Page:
Categorized | China, Currency

Why We Need A Currency War With China (And Denmark And Singapore … )


Reposted from The Washington Post (Blog)


Why We Need A Currency War With China (And Denmark And Singapore … )

Dylan Matthews | January 3, 2013 | Washington Post blog

Every now and again, policymakers express interest in cracking down on foreigners — particularly the Chinese government — who buy up stocks and bonds in the United States to keep their own currencies cheap and their exports high. Senator Chuck Schumer (D-N.Y.) sponsored legislation, which passed the Senate, authorizing tariffs against currency manipulators such as China.

Just a month ago, Schumer attacked the Obama Treasury Department for not formally designating China a currency manipulator, a demerit which Mitt Romney promised to bestow during his presidential run.

In a new working paper, Joe Gagnon and Fred Bergsten at the Peterson Institute argue not just for import tariffs like those Schumer advocates, but for a full-frontal assault on countries that are manipulating their currencies, including many more targets than just China, which is actually getting better relative to past manipulation. Specifically, they want the U.S. to offer the eight worst currency manipulators — China, Denmark, Hong Kong, Korea, Malaysia, Singapore, Switzerland and Taiwan — an ultimatum: Stop manipulating, or else we’ll do the following:

1. Buy up exactly as many assets in their currencies as they have in ours. If Denmark has $78 billion in dollar-denominated assets, as it did at the end of 2011, then we’ll buy up 396 billion Danish kroner (the equivalent of $78 billion) worth of Danish assets to balance that out. That’s a lot of Lego kits.

2. For countries where we can’t do that, perhaps because there aren’t enough Legos to buy, tax the earnings from dollar-denominated assets as punishment. If a Treasury bond is paying out $10 twice a year to a Danish bondholder, then the tax would force a portion of that, perhaps a big portion, to go back to the U.S. government.

3. Treat currency manipulation the same way we treat export subsidies for the purposes of imposing retaliatory tariffs. This is where Gagnon and Bergsten make common cause with Schumer. If Denmark is doing $78 billion of currency manipulation, then we’d be entitled to impose $78 billion in tariffs on Danish goods, just as we would if they were spending $78 billion on, I don’t know, Lego subsidies.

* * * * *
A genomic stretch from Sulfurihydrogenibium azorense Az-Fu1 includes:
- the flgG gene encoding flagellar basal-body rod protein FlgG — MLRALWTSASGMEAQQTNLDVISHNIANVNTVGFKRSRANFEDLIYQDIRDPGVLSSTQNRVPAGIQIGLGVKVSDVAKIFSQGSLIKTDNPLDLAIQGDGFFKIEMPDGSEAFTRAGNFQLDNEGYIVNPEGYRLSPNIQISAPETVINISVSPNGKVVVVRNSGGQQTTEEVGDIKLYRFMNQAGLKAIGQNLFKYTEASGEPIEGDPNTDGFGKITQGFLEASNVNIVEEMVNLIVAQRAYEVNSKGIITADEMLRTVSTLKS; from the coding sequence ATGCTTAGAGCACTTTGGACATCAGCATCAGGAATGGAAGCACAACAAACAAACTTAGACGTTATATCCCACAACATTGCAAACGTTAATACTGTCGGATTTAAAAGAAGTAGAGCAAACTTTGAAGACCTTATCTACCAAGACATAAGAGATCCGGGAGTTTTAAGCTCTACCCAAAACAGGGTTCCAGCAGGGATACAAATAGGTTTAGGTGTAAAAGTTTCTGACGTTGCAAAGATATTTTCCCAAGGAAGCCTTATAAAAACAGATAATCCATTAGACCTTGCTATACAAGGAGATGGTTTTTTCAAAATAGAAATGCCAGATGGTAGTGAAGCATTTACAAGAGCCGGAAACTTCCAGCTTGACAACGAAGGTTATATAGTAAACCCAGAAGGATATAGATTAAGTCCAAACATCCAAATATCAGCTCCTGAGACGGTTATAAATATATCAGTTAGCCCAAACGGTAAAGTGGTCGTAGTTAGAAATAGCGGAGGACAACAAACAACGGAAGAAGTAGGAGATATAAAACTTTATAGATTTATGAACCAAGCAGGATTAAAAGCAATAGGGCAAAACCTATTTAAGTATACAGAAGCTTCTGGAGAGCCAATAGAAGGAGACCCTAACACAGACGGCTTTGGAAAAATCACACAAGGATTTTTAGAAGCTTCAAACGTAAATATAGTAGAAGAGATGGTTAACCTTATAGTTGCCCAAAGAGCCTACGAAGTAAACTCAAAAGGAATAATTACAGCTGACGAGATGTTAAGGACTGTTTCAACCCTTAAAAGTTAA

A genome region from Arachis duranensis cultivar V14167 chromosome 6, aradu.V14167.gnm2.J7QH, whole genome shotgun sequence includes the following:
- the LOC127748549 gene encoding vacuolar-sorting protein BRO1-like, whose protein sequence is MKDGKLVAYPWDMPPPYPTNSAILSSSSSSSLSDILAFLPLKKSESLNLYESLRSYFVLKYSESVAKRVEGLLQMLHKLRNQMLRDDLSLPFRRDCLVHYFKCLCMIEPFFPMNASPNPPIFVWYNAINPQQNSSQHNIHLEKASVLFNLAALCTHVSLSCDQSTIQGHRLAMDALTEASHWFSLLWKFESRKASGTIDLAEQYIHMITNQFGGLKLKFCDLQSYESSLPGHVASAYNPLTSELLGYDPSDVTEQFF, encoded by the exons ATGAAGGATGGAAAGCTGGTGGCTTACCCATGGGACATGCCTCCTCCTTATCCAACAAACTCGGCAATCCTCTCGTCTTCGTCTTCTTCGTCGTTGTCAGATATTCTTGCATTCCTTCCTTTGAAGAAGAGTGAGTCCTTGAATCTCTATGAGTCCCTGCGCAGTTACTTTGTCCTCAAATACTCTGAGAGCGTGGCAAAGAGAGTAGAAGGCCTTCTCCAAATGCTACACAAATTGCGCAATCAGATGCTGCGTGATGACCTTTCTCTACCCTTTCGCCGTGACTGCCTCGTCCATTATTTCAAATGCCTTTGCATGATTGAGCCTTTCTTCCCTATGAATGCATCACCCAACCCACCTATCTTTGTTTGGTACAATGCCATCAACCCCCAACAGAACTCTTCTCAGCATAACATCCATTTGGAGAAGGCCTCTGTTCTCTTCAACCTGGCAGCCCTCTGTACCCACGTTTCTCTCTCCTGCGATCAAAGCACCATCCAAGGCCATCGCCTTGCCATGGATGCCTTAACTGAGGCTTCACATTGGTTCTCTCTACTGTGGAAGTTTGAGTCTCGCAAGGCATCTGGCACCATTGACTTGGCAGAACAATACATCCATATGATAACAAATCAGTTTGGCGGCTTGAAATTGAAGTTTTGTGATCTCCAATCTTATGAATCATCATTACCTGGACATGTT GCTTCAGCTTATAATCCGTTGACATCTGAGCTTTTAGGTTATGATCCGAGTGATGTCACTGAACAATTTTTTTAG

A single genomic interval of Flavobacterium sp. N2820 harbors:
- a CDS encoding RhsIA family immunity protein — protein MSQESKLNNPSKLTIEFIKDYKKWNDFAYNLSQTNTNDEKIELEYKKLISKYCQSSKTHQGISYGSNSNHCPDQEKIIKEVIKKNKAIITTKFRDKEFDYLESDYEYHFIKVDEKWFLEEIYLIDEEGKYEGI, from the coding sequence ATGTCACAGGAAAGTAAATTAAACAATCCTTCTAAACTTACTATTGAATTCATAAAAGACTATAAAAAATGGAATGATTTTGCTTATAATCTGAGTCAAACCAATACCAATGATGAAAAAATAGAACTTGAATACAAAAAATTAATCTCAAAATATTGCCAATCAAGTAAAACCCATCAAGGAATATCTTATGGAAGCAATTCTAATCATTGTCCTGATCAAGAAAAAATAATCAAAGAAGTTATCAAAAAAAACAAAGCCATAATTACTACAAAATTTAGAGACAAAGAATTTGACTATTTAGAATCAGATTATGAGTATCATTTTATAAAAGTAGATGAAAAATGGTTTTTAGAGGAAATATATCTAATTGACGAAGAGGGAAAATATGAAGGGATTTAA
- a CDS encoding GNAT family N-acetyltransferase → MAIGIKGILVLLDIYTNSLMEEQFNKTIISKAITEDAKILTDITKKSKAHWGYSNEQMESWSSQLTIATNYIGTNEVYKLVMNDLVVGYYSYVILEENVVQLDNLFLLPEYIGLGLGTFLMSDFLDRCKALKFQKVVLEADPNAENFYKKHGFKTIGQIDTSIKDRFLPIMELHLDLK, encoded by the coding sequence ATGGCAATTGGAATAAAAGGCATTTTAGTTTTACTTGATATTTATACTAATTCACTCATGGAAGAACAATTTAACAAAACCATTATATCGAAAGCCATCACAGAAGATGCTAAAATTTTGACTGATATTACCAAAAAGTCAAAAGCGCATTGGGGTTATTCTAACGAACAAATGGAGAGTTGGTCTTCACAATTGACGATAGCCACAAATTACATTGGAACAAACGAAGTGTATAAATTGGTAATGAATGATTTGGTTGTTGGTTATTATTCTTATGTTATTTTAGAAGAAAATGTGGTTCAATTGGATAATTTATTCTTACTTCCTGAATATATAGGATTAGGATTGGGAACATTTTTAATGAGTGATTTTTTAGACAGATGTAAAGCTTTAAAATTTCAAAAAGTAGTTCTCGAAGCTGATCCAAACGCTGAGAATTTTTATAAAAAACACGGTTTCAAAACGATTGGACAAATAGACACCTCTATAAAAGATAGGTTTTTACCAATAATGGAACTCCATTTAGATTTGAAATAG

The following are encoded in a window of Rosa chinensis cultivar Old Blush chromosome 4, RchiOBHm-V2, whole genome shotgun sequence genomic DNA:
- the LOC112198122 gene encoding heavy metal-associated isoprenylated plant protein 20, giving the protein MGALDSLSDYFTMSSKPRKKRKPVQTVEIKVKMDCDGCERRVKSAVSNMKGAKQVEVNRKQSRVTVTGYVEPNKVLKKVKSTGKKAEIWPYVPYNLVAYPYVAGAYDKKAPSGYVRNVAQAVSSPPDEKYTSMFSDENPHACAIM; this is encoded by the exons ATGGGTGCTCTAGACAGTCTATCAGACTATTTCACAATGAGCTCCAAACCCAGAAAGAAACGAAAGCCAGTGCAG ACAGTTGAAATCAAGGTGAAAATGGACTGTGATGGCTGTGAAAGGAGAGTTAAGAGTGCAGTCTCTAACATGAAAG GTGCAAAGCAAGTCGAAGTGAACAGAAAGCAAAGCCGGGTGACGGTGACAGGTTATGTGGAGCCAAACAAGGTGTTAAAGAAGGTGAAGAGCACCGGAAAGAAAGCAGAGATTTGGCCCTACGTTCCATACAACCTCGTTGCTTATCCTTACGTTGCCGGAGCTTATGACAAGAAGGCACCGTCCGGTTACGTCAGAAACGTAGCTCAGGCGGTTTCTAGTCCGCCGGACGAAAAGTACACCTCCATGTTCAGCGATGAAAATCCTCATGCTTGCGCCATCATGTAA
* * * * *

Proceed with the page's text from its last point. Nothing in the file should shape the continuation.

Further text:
4. Take the manipulators to the World Trade Organization (WTO), which could authorize even further punishments.

The hope is that these measures would stop currency manipulation, make the dollar less expensive, and thus promote U.S. exports. The effects, Gagnon and Bergsten argue, would be significant. Eliminating currency manipulation, they estimate, would reduce the value of the dollar by 10 to 25 percent. Taking the low-end figure, a 10 percent depreciation would, in the short run, boost GDP by 1.5 percent and create 2 million jobs. And it will stop a trend that’s gotten fairly out of control in recent years:

But the risk is that Gagnon and Bergsten’s policies would only provoke the targeted countries, leading them to respond with still more manipulation and/or tariffs on U.S. goods, setting off a full-fledged currency and trade war that just leaves all parties worse off. Gagnon and Bergsten argue that this is unlikely, but even in the absence of a full-fledged war, the plan would likely sour U.S. relationship with important regional actors like Malaysia, Korea and China, which could lead to less than salutatory outcomes in other domains. But for a 1.5 percent boost in growth, it just might be worth it.



12 Responses to “Why We Need A Currency War With China (And Denmark And Singapore … )”

  1. Dr. Bob Goldschmidt says:

    What is needed is a value-added wage-equalization tariff that whose proceeds are paid to the workers adding the value. Countries would then compete on innovation and style and their workers would create a true middle class.

    These tarrifs would be more useful than all of our military spending.

  2. Will Wilkin says:

    I read the whole article, but the central error in the ideas presented is stated in the first sentence, “policymakers express interest in cracking down on foreigners.” The ideas in this article get more bizzare and unworkable as one reads the rest, because it all flows from this central error stated up front. I hope it is an error, because the alternative explanation is it is a deliberate diversion of blame and attention in order to protect the multinational corporations and their purchased politicians, i.e., those interests that are actually growing richer than any class in history, and they are doing it through a systematic destruction of America’s industrial ecosystem and the looting of the jobs, savings, retirements and future opportunities of the American citizenry en masse.